Grafnár’s six song, 15-minute Útför Heiguls is a grindcore crusher, a frenetic blend of punk, thrash, black metal, sunk in a 50-gallon drum of 10W-40 oil. Sonically it’s surprisingly diverse – I often find grindcore’s assault on my ears has a sort of numbing quality that makes it hard for me to distinguish one song from another, but Grafnár’s occasional directional changes keep Útför Heiguls feeling fresh (as does the fact that all but one song comes in at three minutes or less).
Útför Heiguls is available on Bandcamp HERE both as a download and on limited edition (supposedly of 100, though I don’t see that on the release page) cassette.
I picked this up on a lark not realizing its connections to one of my favorite labels, On-U Sound. Raw is Keith LeBlanc, a percussionist and producer who’s had a remarkable career. You know, little stuff like being one of the core musicians that was part of Sugarhill and Tommy Boy, performing with artists like Sugarhill Gang and Grandmaster Flash & the Furious Five, from there being a member of Fats Comet, Tackhead, and Mark Stewart‘s backing band Maffia, and later getting production credits with projects like NIN. No big deal, just a consistent track record of being on the cutting edge of music. Nothing to see here.
Raw was one of LeBlanc’s solo projects, one that only produced this single album in 1990 (he was also releasing solo material as DJ Spike during this period). The overall On-U vibe is all over this record, with Adrian Sherwood in the booth and performers like Gary Clail and African Head Charge‘s Bonjo Iyabinghi Noah joining in on some tracks. Man, this thing is right in my sonic wheelhouse – electronics, dub, vocals that are a cross of singing and rapping, and just a dash of industrial. Interestingly half the album’s eight tracks are remixes of songs from LeBlanc’s 1988 album Stranger Than Fiction, a record he put out under his own name.
I can’t get enough of Raw. This is going to make it into the Gary Clail / Tackhead / Fats Comet rotation that I sometimes find myself embracing, and I’m going to need to track down some of LeBlanc’s other projects as well.
If On-U Sound could be said to have had a house band, it was Dub Syndicate. That by itself should be enough reason to buy this record (it was for me) – talented reggae players plus Adrian Sherwood at the controls equals some of the spacey-ist, trippy-ist, and all around awesomiest dub you’ll ever lay your ears on. The only complaint I can utter is that at three songs and 16 minutes I’m left wanting more.
Let’s get a few things out of the way up front.
- This is a band named after a mythological beast that is half man, half bull
- The album’s title is very clear what it’s about – War Metal Battle Master
- If that wasn’t clear enough, song titles include “Horde of Undead Vengeance”, “Slaughter the Bestial Legion”, and “Doomtrooper”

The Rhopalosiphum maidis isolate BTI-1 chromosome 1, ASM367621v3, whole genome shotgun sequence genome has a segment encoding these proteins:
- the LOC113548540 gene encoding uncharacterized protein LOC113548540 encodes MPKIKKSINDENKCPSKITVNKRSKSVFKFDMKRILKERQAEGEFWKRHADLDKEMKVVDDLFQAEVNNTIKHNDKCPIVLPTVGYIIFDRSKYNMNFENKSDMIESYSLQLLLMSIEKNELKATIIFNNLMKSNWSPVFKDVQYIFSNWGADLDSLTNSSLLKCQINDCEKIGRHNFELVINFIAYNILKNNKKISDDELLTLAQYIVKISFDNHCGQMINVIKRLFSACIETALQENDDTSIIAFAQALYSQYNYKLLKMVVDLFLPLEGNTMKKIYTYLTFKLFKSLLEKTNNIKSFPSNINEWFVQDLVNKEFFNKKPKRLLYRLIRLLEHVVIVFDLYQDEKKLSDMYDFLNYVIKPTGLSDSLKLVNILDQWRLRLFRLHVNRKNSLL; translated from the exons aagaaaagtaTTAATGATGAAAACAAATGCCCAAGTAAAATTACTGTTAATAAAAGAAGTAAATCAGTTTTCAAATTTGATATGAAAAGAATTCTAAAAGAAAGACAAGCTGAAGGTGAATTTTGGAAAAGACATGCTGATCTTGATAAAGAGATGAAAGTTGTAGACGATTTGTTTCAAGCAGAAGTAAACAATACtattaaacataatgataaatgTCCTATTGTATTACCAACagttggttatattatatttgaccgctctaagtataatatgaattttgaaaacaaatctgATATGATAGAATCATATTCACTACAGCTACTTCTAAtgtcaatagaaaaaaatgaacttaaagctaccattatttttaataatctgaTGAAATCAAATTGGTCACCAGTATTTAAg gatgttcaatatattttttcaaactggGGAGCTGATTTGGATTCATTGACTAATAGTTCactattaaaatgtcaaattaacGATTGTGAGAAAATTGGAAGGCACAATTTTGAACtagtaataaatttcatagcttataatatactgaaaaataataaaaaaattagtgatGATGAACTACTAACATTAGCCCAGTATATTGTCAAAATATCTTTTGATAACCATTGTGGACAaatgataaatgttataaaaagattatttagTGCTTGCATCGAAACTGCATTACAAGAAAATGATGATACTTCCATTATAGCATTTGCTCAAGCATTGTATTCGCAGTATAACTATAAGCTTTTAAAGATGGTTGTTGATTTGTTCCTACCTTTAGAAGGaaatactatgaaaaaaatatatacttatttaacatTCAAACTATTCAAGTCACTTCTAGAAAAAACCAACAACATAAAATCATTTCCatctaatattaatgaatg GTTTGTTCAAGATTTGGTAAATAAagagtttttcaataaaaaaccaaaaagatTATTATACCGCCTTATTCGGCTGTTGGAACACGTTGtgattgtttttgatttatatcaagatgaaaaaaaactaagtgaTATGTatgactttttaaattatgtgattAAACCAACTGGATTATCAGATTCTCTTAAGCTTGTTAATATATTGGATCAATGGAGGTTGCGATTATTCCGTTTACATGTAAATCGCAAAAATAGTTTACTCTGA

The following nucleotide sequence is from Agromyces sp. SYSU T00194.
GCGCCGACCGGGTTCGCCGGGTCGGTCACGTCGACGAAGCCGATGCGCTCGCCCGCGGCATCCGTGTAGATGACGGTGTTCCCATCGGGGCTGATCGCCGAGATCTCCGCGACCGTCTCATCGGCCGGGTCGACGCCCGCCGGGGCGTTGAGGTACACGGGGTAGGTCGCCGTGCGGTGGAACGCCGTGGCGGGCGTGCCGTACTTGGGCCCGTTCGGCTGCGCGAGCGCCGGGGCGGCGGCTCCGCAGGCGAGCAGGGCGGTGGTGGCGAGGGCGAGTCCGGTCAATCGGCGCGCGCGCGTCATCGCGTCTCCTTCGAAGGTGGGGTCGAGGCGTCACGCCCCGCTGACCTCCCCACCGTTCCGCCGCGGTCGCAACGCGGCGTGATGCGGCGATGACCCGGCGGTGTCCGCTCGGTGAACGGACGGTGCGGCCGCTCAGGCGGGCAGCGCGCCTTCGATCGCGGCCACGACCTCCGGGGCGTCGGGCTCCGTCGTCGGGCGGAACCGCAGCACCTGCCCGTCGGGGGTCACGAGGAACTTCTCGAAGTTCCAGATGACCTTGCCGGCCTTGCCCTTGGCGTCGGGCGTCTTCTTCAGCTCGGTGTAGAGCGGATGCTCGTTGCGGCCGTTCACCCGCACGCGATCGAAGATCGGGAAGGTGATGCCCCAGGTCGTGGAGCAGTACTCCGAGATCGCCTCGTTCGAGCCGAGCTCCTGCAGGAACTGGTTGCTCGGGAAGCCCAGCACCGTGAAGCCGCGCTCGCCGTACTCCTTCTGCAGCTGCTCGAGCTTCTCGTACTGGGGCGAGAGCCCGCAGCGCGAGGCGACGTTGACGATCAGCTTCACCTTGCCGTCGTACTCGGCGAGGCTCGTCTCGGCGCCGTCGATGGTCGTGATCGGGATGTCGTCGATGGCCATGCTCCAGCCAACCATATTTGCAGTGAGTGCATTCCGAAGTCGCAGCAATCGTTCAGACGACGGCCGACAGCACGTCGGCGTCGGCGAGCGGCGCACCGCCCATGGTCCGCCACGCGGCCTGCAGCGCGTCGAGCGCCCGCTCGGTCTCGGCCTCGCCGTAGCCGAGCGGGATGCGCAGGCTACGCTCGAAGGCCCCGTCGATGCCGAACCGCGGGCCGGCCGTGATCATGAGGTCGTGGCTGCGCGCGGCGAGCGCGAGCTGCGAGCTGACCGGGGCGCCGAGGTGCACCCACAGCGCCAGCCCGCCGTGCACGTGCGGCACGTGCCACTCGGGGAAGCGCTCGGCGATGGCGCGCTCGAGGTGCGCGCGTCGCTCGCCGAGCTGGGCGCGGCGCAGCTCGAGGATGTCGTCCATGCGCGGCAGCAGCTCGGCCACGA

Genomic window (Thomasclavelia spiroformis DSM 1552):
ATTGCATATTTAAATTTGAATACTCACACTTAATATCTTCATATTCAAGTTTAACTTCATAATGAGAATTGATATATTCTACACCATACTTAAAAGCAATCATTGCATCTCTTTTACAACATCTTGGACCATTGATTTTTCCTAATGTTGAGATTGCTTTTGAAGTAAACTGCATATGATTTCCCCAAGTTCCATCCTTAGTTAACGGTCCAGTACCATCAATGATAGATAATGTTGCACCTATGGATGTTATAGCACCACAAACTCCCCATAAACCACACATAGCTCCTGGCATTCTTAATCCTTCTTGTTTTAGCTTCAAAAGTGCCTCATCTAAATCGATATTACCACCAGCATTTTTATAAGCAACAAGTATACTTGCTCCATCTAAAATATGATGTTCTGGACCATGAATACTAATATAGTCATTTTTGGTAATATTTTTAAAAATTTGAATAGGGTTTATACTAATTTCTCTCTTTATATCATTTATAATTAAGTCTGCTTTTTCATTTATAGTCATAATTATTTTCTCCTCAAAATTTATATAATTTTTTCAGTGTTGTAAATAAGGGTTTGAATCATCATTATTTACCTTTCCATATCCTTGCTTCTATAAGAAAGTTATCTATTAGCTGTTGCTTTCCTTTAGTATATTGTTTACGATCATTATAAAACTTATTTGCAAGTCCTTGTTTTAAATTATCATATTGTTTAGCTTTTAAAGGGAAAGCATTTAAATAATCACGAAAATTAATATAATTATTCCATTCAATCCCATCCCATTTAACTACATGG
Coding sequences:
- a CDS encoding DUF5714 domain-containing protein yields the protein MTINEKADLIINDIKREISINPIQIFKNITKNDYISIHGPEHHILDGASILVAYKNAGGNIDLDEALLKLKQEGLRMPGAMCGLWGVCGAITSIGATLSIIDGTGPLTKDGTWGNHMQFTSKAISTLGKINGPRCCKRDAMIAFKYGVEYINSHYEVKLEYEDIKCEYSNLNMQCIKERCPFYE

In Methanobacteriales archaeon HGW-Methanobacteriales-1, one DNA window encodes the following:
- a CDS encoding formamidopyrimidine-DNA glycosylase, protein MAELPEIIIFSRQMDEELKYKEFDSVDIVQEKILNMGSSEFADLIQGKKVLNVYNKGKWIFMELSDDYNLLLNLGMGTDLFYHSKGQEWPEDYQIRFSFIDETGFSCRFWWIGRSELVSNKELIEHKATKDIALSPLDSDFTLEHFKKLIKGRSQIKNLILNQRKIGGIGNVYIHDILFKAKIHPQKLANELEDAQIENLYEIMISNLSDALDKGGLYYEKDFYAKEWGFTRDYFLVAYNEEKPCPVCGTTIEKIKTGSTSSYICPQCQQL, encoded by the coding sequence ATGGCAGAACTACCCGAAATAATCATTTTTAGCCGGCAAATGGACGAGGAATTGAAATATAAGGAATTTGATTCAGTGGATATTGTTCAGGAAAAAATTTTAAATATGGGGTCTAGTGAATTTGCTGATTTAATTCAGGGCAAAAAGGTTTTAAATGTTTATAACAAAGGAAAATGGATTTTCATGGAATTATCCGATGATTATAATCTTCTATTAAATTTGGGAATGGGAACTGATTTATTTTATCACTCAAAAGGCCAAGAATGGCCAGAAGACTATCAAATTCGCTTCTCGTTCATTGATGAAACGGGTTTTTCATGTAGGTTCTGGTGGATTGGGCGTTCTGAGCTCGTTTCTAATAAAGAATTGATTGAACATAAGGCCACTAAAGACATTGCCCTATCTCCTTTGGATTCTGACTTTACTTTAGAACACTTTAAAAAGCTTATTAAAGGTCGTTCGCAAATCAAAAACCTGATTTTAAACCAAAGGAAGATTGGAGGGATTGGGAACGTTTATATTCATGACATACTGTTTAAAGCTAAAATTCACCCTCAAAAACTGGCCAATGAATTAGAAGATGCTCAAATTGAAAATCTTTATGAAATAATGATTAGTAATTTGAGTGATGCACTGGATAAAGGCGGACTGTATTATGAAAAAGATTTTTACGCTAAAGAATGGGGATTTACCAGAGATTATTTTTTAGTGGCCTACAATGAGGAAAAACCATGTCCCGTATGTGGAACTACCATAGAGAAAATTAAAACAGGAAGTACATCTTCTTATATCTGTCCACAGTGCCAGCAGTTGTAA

- The uncensored music video of the title track includes warrior combat, severed heads with blood gushing out of the necks, and some scantily clad vampirish women gnawing on severed limbs
I think that more or less sets the stage.
Hailing from Chicago, Lair of the Minotaur play a style of metal somewhere in the part of the Venn diagram that links thrash, death, and doom, that sliver of blood-dripping blackness inhabited by the kinds of B movies you couldn’t get enough of as a young person, the ones in which the plot was just a vehicle to take you from one fight scene to the next. War Metal Battle Master is fast. War Metal Battle Master is intense. War Metal Battle Master will stave your skull in with a mace and eat your heart to gain your powers. War Metal Battle Master will not be denied – it will get its pound of flesh.
The riffs on this record are killer, direct and harsh, the transitions coming at you from hard angles with a complete and utter lack of subtlety. The vocals vary between the growling to the percussive, veering from death to doom to black metal and back again. And make no mistake, there are some black metal elements here as well, particularly on “Black Viper Barbarian Clan” with it’s blast beats and flesh-tearing vocals.
With elements of breaks, dub, hip hop, and even a dash of industrial, Hotalacio’s three-song 12″ Talkin’ Out The Side Of Your Neck is reminiscent of the On-U sound of the mid-to-late 1980s, though a bit more metallic in the percussion especially on “Don’t Kick Me”. It’s edginess is precise, like an impossibly sharp scalpel, a cutting of metal-on-metal that brings with it a certain sterility that differentiates it from it’s more dubby cousins. The other B side track, “Deconstruction”, introduces yet another element with some short heavy-metal-like guitar riffs that clash with the funky bass line and snappy electronic percussion, somehow blending these elements together into something that grooves. Definitely a cool 12″ and one worth picking up.